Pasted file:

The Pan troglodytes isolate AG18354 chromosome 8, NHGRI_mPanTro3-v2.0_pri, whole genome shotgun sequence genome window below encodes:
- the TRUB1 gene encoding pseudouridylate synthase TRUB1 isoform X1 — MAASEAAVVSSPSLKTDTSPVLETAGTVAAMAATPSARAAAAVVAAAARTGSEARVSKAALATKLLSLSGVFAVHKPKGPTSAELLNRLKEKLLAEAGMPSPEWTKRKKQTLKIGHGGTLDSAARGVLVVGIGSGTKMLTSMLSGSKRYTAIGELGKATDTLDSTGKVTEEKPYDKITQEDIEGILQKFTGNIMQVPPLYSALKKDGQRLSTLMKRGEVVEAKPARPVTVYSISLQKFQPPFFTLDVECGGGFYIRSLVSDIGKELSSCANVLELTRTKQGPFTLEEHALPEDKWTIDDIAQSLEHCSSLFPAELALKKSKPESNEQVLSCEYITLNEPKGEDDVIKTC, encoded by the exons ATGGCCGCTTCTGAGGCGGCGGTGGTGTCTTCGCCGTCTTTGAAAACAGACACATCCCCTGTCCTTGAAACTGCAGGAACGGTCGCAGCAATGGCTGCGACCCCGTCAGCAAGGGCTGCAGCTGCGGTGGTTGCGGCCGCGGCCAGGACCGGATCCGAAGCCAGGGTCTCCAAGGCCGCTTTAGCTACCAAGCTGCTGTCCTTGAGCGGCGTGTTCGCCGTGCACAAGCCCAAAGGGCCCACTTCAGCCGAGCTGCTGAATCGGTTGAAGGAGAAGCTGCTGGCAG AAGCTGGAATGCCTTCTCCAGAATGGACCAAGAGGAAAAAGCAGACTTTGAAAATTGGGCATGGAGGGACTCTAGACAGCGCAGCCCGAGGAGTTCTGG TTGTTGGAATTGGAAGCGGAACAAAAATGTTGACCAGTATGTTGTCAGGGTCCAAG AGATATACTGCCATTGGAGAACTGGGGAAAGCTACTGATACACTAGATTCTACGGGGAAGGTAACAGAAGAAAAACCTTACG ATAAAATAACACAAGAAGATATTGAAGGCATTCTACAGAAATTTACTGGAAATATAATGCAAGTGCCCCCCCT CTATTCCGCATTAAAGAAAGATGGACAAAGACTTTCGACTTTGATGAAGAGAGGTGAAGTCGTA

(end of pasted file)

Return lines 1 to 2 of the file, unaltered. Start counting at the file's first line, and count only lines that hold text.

The Pan troglodytes isolate AG18354 chromosome 8, NHGRI_mPanTro3-v2.0_pri, whole genome shotgun sequence genome window below encodes:
- the TRUB1 gene encoding pseudouridylate synthase TRUB1 isoform X1 — MAASEAAVVSSPSLKTDTSPVLETAGTVAAMAATPSARAAAAVVAAAARTGSEARVSKAALATKLLSLSGVFAVHKPKGPTSAELLNRLKEKLLAEAGMPSPEWTKRKKQTLKIGHGGTLDSAARGVLVVGIGSGTKMLTSMLSGSKRYTAIGELGKATDTLDSTGKVTEEKPYDKITQEDIEGILQKFTGNIMQVPPLYSALKKDGQRLSTLMKRGEVVEAKPARPVTVYSISLQKFQPPFFTLDVECGGGFYIRSLVSDIGKELSSCANVLELTRTKQGPFTLEEHALPEDKWTIDDIAQSLEHCSSLFPAELALKKSKPESNEQVLSCEYITLNEPKGEDDVIKTC, encoded by the exons ATGGCCGCTTCTGAGGCGGCGGTGGTGTCTTCGCCGTCTTTGAAAACAGACACATCCCCTGTCCTTGAAACTGCAGGAACGGTCGCAGCAATGGCTGCGACCCCGTCAGCAAGGGCTGCAGCTGCGGTGGTTGCGGCCGCGGCCAGGACCGGATCCGAAGCCAGGGTCTCCAAGGCCGCTTTAGCTACCAAGCTGCTGTCCTTGAGCGGCGTGTTCGCCGTGCACAAGCCCAAAGGGCCCACTTCAGCCGAGCTGCTGAATCGGTTGAAGGAGAAGCTGCTGGCAG AAGCTGGAATGCCTTCTCCAGAATGGACCAAGAGGAAAAAGCAGACTTTGAAAATTGGGCATGGAGGGACTCTAGACAGCGCAGCCCGAGGAGTTCTGG TTGTTGGAATTGGAAGCGGAACAAAAATGTTGACCAGTATGTTGTCAGGGTCCAAG AGATATACTGCCATTGGAGAACTGGGGAAAGCTACTGATACACTAGATTCTACGGGGAAGGTAACAGAAGAAAAACCTTACG ATAAAATAACACAAGAAGATATTGAAGGCATTCTACAGAAATTTACTGGAAATATAATGCAAGTGCCCCCCCT CTATTCCGCATTAAAGAAAGATGGACAAAGACTTTCGACTTTGATGAAGAGAGGTGAAGTCGTA